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Interesting. I've never noticed.

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I'm glad you followed up.  

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I had found a link to ModGREPPER (One tool listed on that page)
and in fact it's the util that gave me the "suspicious" warning
on the dump_  files. The author points out that at least a
couple of the utils listed there are old now, and that there are
better tools available. I didn't find that any of them were
useful to me, but perhaps some experts might still find some of
them useful.

My impression is that this stealth/rootkit stuff is a real rat race
of "one upsmanship" where somebody develops a detetor and
someone else finds a way around it in a seemingly endless
battle of wits.

Art
http://home.epix.net/~artnpeg

Re: RoorKit Hook Analyzer

Art wrote:
[snip]
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the solution for stealth has been outside-the-box (ie. clean boot)
analysis for a long time now...

of course the malware answer to outside-the-box analysis is
non-persistence... time will tell whether that can work as a mainstream
counter-measure...

--
"it's not the right time to be sober
now the idiots have taken over
spreading like a social cancer,
is there an answer?"

Re: RoorKit Hook Analyzer

wrote:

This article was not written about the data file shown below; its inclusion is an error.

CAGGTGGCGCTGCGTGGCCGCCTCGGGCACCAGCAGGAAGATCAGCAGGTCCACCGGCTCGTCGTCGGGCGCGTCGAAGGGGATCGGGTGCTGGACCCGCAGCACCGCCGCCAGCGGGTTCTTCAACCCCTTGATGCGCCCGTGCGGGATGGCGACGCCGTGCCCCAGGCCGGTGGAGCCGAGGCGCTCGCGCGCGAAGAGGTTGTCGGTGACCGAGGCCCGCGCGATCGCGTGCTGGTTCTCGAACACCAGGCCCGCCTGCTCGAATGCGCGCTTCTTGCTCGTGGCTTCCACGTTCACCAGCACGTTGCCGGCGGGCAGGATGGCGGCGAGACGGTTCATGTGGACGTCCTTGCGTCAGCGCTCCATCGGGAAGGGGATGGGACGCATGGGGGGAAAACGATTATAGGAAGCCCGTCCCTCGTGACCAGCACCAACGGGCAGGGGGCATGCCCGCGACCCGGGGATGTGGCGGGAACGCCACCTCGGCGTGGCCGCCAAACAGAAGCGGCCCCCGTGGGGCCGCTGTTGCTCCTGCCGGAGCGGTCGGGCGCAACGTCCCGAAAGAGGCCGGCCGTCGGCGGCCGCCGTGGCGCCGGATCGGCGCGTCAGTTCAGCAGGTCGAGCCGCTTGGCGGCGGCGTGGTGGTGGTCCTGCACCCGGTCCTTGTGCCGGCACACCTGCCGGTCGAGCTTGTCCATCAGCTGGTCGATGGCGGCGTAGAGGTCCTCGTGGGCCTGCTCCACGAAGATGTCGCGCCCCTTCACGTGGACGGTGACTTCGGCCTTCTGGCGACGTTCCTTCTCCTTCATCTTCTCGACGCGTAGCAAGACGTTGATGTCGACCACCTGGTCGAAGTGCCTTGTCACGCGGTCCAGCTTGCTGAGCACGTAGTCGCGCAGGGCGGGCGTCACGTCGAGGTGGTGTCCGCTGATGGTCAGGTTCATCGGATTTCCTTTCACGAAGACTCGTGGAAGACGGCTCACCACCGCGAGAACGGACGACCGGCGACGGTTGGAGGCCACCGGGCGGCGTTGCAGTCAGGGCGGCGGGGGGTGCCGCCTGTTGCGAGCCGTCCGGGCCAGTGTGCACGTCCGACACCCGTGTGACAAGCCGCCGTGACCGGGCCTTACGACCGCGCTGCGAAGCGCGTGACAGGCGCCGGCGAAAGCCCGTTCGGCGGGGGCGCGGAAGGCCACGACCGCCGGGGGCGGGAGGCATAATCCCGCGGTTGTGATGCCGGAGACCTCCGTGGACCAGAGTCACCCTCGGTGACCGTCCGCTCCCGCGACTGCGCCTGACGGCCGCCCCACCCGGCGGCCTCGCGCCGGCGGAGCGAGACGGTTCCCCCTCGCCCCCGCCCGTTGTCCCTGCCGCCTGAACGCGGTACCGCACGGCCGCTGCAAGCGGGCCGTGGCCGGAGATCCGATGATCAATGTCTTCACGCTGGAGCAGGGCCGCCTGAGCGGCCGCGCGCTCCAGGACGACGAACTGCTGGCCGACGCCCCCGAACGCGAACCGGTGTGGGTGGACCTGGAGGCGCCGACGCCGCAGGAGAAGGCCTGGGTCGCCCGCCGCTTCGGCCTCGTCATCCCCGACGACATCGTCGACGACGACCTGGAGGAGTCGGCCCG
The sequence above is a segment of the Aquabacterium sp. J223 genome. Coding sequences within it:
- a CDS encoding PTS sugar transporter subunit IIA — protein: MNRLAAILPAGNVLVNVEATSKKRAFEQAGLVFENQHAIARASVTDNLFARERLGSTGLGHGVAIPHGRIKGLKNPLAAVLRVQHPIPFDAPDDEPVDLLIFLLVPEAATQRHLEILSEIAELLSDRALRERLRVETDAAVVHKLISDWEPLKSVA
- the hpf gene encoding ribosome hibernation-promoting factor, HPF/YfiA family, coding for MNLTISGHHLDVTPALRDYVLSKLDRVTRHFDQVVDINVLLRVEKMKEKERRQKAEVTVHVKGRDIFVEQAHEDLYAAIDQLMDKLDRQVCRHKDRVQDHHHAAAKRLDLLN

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I wonder if there's a way that non-experts can determine whether
or not a machine has been compromised by stealth? I'm interested
in the problem of establishing a clean reference baseline, but I
don't know how to go about it, nor do I know if it can be done
by non-experts or even by experts with certainty.

Actually, I'd be satisfied with just a higher degree of
certainty ... much better than what can be done using various
available tools and antimalware products in Windows plus "formal"
scanning using a alternate OS.

Is it possible for a non-expert to accomplish the "solution" you
mention? Or is the analysis required too highly techical for those of
us incapaple of digging deeply into the innards of Windows?

Art
http://home.epix.net/~artnpeg


Re: RoorKit Hook Analyzer

Art wrote:
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theoretically it can... whether it can be done practically is a
different question... what's needed is integrity checking software that
is ntfs aware (in that it will also check ads streams)... i'm not sure
if there's a tool out there currently that will do that, the last time i
went looking for a good integrity checker i was kinda disappointed...
that's just to detect stealth generically, mind you - booting clean will
uncover the malware that was using stealth and make it susceptible to
detection by known-malware techniques...

if there was good integrity checking software, though, the output should
clearly indicate that file X cannot be seen when the system is running
and is therefore being hidden by some kind of stealth... often generic
techniques require a certain amount of interpretation on the part of the
user about whether something is good or bad, but if you're just testing
for stealth rather than good stealth or bad stealth then that
interpretation shouldn't be necessary so the non-expert should be able
to do it...

--
"it's not the right time to be sober
now the idiots have taken over
spreading like a social cancer,
is there an answer?"